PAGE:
There has been yet another important development in the extraordinary saga of a British court granting an injunction which banned a famous performing artist publishing his memoirs in which he disclosed he was sexually abused as a child.
The excellent Inforrm blog reveals that the artist has won his case to appeal and the Supreme Court has granted an expedited hearing so it can be heard next month rather than waiting until the spring.
Inforrm reports : “The hearing of the appeal is listed in the week commencing 19 January 2015.
“As we reported last month, on 6 November 2014 the artist applied to the Supreme Court for permission to appeal against an order of Court of Appeal dated 9 October 2014 ( EWCA Civ 1277) granting an interim injunction to restrain the publication of a book which deals with his art form and his recovery from the sexual abuse he suffered in his childhood and his consequential mental illness. The full application to the Supreme Court can be read here [pdf].
The application for permission to appeal was supported by a written intervention made by free speech NGOs, English PEN, Article 19 and Index on Censorship.
On 9 December 2014, Lady Hale, Lord Carnwath and Lord Toulson granted the artist permission to appeal against the Court of Appeal’s decision and ordered an expedited hearing of the appeal.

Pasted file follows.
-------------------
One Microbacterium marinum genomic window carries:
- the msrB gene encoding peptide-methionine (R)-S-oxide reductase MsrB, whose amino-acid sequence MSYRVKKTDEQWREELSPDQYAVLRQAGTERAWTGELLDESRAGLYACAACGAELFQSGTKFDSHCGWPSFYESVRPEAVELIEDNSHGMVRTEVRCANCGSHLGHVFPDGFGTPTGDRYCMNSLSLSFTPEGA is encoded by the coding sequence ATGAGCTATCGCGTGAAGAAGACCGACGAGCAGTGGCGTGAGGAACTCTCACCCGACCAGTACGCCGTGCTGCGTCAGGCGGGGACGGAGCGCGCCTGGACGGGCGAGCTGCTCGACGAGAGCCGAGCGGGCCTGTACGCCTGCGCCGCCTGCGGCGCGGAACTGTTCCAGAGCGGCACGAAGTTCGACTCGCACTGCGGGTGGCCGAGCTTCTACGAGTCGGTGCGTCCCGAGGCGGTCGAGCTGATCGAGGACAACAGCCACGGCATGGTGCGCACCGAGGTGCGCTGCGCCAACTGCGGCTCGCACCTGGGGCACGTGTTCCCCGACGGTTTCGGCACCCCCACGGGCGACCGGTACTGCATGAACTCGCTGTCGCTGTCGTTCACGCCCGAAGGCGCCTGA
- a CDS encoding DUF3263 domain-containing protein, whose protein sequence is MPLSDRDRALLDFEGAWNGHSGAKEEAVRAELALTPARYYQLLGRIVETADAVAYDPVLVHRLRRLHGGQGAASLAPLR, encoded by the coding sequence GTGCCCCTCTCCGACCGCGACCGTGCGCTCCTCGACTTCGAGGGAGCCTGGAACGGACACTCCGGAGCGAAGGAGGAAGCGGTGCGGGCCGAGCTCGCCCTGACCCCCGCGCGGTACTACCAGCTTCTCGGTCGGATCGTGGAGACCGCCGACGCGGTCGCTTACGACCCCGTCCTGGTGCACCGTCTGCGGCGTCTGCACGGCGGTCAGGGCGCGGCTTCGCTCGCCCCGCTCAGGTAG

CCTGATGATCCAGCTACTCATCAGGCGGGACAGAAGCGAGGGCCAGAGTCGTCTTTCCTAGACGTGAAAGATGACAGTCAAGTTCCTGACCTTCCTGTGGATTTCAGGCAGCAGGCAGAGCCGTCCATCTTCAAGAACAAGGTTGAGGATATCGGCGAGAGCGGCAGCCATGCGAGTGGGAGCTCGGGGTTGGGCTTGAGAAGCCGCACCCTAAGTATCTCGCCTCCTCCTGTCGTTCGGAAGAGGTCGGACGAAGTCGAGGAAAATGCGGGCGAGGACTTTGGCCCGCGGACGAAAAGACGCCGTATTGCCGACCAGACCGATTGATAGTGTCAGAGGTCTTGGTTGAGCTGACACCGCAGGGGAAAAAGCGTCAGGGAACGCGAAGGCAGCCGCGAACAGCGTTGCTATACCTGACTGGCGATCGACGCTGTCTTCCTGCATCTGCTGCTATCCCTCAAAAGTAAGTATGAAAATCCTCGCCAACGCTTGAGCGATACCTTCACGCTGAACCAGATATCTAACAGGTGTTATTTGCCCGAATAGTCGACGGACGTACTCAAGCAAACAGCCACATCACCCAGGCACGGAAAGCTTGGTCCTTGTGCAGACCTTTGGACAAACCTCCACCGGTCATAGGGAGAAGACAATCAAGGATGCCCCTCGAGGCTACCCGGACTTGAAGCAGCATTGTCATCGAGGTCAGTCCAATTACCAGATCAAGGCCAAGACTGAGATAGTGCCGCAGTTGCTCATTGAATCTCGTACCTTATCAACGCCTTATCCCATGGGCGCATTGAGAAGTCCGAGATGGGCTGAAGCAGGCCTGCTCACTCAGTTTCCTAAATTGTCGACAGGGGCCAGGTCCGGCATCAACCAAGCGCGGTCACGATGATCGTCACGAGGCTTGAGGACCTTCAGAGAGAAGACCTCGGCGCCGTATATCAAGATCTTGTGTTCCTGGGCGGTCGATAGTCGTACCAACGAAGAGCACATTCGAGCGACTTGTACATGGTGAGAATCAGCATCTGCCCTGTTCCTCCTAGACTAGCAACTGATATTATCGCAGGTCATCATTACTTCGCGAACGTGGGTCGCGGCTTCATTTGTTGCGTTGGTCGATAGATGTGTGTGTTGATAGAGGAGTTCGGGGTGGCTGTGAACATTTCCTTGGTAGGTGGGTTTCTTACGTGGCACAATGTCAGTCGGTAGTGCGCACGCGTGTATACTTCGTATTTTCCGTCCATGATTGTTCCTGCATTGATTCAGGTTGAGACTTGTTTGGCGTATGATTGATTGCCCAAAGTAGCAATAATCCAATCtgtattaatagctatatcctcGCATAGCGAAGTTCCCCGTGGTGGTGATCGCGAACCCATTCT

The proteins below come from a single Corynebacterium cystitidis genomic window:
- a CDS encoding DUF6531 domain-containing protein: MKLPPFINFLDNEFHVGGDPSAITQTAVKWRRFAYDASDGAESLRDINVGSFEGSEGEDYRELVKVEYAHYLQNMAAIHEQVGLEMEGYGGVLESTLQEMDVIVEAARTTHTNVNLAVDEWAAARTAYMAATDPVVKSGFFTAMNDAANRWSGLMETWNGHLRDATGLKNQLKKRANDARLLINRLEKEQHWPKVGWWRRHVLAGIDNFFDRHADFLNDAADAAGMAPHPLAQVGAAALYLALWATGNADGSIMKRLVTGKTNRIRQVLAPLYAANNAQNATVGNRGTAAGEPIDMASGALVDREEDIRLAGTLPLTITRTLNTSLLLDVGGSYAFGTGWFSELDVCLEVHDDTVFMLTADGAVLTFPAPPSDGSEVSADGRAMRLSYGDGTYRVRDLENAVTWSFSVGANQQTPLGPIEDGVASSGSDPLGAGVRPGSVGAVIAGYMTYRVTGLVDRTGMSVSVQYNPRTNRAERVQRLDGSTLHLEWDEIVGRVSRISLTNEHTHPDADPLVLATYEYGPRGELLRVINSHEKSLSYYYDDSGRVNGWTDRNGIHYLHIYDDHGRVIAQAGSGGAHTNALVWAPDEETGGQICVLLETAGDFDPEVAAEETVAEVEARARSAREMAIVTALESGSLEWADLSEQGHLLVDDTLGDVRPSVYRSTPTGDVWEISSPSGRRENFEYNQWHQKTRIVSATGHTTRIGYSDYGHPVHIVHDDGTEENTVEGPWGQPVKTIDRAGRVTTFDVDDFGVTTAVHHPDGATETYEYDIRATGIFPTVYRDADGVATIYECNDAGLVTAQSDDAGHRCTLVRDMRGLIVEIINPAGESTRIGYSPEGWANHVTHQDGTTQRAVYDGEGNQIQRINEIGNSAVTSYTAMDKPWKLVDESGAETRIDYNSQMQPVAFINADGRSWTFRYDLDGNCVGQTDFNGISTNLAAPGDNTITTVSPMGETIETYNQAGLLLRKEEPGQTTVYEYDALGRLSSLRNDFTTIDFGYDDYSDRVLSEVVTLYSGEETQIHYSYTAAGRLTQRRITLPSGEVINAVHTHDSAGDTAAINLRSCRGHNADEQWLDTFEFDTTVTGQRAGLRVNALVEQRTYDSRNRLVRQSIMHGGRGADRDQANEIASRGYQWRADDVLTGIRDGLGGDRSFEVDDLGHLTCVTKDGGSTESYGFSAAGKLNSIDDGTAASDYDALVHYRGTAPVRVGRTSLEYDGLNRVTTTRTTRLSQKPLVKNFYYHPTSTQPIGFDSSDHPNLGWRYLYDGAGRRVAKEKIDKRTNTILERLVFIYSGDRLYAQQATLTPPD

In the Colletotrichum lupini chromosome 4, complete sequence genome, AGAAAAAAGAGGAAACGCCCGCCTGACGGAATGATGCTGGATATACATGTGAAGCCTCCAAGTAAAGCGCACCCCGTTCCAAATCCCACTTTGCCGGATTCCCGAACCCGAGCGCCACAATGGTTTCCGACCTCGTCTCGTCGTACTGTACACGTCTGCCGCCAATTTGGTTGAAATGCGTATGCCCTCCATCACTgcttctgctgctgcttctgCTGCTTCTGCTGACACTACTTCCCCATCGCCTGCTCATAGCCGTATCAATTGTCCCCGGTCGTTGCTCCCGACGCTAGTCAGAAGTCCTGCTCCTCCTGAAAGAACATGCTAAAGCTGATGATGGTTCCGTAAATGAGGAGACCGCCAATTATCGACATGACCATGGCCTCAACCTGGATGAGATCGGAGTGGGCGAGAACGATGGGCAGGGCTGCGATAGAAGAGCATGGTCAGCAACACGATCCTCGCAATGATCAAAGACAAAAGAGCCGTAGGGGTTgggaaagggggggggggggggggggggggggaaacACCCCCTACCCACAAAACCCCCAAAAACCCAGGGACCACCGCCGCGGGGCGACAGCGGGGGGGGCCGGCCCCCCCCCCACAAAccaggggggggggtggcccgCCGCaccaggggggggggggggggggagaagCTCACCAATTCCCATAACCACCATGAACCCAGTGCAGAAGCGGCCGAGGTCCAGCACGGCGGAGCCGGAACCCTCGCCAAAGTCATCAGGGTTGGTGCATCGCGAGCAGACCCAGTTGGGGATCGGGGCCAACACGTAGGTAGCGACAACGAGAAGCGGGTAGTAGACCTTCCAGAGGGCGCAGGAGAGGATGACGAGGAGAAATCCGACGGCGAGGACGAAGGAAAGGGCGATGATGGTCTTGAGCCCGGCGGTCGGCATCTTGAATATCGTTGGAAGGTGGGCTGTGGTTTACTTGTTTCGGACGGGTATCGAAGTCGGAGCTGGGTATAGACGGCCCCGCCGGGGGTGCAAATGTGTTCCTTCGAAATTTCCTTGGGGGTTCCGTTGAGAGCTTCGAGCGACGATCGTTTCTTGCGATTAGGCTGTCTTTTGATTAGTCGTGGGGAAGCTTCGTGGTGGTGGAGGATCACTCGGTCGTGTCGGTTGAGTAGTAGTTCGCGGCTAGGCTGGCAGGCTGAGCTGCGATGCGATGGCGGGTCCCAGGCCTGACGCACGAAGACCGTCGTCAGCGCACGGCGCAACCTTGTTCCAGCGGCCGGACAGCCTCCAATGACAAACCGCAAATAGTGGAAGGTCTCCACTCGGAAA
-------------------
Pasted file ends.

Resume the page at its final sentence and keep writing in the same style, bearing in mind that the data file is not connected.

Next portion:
We had a post in which Dan Tench expressed “shock and disbelief” at the Court of Appeal decision. A number of prominent UK writers, including Sir Tom Stoppard and William Boyd, signed a letter from English PEN protesting at the banning of the book.”
The full application to the Supreme Court is well worth reading as it shows the author wants to share his experiences of his abuse, the mental trauma he suffered and how he was driven to self harm but was later in life able to come to terms with what happened to him. It also reveals how his love of music helped him overcome the trauma.
The ban was granted after his ex-wife sought it to prevent his son, who lives abroad, and suffers from a number of medical conditions, from ever reading it. But it used obscure case law which the artist says amounted to a severe curtailment of freedom of expression, hence widespread support from famous writers to get this overturned.